David I. Starling UnCorinthian Leadership: Thematic Reflections on 1 Corinthians Eugene, OR: Cascade/Wipf & Stock, 2014 ISBN 978 1 62032 792 0; $15.00 (paperback; Kindle edition also available) I enjoyed meeting David Starling when he was on research leave at Tyndale House, the research centre in Cambridge where I’m Honorary Research Fellow, a little while ago. During that time he was (among other things) working on this little book (slightly over 100 pages), and he was kind enough to ask his publisher to Continue reading →
I’ve today read Professor Anthony Thiselton’s enjoyable, brief (114 pages), and readable chronicle of his life and work, A Lifetime in the Church and the University (Eugene, OR: Wipe & Stock, 2015; ISBN 978 1 40197 540 7; $15.00). It’s a good read, lively, and sheds interesting light on Thiselton’s life and times. I’m grateful to the publishers for kindly providing a review copy. One of the extraordinary points is that Prof. Thiselton was almost turned down for training for Continue reading →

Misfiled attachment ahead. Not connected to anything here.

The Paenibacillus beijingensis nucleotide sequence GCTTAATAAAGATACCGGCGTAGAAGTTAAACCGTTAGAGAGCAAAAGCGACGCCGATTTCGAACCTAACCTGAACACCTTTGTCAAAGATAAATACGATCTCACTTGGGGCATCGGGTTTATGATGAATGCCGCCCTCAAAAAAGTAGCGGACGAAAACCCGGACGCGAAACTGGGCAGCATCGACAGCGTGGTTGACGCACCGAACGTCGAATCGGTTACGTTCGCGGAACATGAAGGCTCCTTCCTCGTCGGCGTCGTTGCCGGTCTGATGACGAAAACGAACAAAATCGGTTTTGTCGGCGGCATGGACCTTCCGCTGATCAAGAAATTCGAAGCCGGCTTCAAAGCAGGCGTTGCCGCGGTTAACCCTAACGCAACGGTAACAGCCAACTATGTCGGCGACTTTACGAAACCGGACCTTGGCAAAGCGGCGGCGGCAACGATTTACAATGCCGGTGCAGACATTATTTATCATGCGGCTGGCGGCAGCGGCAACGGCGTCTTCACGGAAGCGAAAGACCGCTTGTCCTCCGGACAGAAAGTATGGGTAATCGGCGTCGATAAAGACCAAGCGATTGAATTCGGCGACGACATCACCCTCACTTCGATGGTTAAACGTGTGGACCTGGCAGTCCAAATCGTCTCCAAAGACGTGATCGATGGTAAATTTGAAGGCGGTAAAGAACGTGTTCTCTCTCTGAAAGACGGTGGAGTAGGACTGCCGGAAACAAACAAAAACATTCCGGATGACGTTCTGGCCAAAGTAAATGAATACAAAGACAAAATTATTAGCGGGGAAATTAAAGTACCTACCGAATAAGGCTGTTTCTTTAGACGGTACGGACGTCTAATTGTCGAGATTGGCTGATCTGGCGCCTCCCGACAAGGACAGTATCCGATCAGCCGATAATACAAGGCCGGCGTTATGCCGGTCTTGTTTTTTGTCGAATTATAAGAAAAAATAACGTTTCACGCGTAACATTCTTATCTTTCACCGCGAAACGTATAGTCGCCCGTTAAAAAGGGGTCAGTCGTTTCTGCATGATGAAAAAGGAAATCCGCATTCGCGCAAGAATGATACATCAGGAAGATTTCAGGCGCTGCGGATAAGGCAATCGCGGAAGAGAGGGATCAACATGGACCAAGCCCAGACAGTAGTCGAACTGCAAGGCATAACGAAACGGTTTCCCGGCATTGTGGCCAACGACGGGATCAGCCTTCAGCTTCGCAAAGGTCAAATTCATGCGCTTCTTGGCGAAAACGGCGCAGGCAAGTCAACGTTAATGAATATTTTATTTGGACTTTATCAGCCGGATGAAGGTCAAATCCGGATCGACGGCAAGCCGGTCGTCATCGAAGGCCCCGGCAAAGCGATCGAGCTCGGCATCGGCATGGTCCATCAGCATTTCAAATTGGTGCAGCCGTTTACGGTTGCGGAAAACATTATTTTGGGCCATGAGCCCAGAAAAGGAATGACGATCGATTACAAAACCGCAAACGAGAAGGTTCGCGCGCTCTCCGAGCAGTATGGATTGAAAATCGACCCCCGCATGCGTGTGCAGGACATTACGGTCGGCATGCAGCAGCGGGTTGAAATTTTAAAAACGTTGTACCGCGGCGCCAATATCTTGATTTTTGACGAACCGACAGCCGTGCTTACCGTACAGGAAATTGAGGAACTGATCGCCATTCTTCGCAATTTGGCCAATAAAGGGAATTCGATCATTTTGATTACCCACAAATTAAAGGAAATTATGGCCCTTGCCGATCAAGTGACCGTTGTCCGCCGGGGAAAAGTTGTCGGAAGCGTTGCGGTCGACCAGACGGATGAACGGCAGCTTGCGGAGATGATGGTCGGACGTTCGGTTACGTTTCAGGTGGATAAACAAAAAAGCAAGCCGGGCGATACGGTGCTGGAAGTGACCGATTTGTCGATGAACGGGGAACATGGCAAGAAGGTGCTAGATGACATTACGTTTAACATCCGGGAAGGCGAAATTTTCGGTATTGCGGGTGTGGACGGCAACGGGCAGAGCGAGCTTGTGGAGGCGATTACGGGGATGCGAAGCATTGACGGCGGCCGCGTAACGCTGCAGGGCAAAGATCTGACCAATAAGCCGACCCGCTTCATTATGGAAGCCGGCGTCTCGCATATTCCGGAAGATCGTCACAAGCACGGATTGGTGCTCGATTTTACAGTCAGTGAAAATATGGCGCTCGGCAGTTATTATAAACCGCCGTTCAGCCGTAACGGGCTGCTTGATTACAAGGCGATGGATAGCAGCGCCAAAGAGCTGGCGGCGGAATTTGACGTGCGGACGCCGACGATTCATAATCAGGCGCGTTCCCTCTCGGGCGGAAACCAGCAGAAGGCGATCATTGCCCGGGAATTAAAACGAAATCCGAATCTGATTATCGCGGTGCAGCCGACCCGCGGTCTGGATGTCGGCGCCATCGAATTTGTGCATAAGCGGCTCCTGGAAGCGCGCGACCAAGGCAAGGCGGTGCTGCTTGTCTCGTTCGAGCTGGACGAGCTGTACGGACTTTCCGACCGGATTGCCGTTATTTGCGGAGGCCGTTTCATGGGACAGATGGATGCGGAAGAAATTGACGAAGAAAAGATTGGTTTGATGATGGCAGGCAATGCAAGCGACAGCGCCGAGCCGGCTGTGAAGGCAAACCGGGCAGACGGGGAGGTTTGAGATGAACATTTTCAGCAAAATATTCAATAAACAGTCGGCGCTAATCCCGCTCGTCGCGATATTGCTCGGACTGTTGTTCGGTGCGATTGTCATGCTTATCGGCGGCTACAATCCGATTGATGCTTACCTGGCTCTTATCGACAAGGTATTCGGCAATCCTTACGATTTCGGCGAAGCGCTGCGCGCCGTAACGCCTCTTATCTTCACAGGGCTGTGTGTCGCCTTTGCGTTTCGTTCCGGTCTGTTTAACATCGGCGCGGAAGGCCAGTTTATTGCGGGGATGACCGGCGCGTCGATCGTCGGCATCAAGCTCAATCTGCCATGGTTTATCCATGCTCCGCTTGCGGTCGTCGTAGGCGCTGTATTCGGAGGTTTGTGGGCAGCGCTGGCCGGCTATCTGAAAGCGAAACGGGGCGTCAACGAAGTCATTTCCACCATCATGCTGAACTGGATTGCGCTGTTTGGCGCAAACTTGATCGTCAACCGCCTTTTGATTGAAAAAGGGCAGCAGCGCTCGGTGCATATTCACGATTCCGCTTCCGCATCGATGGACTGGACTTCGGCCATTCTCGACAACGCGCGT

Here’s the poster for our St Mary’s University Centre for Social-Scientific Study of the Bible conference, ‘Cities of God?’ coming on 22-23 May. You can download it as a pdf file from here. There’s a cracking line-up of confirmed speakers, and the opportunity for others to offer papers—title and abstract (and any questions) to
I commented on this stimulating and thoughtful study by Claire S. Smith some while ago on this blog, here, and sketched some of its implication. Now my review has been published by Review of Biblical Literature online, so you can read it here. There’s also a shorter, but helpful, summary-review by Andrew D. Clarke in Themelios online here.
This book addresses a really important topic, the ‘learning’ nature of the Pauline communities (especially in Corinth, Ephesus and Crete)—although the title is technical rather than inviting—and it’s stimulated me to write about a particular point arising from it. In general, I’ve enjoyed reading Claire Smith’s book and a full review (I wrote almost 2500 words) will appear on the excellent Review of Biblical Literature in due course (I’ll post here when the time comes). The particular point that I want to note here is Continue reading →